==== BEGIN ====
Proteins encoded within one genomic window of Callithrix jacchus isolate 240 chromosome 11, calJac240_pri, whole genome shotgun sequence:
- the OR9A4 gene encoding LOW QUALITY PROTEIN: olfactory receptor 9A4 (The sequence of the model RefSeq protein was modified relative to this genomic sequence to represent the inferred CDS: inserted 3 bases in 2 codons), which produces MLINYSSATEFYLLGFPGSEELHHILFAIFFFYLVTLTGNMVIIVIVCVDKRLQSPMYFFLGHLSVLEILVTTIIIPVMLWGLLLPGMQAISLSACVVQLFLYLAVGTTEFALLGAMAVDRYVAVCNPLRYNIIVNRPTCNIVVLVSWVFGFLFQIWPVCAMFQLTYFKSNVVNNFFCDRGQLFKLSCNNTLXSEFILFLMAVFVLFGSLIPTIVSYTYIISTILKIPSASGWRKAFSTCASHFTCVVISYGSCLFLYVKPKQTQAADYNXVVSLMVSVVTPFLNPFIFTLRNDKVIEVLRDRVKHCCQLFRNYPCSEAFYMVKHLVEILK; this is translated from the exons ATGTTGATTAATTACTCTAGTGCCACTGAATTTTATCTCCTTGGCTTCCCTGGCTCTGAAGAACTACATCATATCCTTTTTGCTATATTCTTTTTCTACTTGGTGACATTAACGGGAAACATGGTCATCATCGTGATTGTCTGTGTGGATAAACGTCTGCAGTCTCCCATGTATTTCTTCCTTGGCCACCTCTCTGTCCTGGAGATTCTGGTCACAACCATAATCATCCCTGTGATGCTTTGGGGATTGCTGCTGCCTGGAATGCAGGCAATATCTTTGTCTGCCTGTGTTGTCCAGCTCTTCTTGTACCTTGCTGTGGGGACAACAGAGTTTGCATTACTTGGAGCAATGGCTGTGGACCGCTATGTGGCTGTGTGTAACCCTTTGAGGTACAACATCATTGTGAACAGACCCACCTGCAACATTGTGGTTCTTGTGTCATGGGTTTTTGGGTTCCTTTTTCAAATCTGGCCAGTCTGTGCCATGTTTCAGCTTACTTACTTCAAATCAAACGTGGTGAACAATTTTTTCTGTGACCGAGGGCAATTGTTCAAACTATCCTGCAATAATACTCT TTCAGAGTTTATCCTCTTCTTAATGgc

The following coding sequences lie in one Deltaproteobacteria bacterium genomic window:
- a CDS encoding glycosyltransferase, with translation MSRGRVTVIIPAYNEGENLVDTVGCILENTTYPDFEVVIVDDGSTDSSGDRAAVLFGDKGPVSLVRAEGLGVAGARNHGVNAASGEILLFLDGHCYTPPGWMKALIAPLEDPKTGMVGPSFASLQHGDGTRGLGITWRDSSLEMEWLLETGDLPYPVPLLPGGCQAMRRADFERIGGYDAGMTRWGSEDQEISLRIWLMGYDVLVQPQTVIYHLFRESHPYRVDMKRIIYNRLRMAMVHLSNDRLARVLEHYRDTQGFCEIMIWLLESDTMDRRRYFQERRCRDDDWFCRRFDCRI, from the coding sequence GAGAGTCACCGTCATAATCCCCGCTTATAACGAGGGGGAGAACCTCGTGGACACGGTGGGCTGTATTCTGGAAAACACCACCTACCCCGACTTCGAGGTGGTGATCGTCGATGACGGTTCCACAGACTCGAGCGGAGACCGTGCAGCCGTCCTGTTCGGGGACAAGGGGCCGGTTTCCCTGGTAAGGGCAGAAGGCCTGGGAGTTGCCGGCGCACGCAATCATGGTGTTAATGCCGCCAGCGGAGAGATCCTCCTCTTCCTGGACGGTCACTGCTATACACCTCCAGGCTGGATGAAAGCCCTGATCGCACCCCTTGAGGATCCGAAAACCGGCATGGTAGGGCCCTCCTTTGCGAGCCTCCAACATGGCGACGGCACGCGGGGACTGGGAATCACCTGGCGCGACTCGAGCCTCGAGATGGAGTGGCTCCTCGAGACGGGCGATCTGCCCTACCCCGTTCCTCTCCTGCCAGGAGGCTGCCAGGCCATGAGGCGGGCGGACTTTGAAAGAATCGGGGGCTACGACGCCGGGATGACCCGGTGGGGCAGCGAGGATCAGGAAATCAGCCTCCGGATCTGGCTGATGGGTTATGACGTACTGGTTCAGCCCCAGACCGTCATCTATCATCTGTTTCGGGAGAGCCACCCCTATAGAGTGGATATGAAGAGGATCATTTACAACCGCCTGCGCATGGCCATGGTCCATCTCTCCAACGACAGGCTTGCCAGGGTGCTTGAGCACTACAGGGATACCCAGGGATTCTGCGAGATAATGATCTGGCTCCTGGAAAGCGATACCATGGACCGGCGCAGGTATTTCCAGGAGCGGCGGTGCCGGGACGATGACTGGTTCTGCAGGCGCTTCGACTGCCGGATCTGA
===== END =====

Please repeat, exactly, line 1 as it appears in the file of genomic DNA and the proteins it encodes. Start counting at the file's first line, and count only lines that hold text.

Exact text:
Proteins encoded within one genomic window of Callithrix jacchus isolate 240 chromosome 11, calJac240_pri, whole genome shotgun sequence: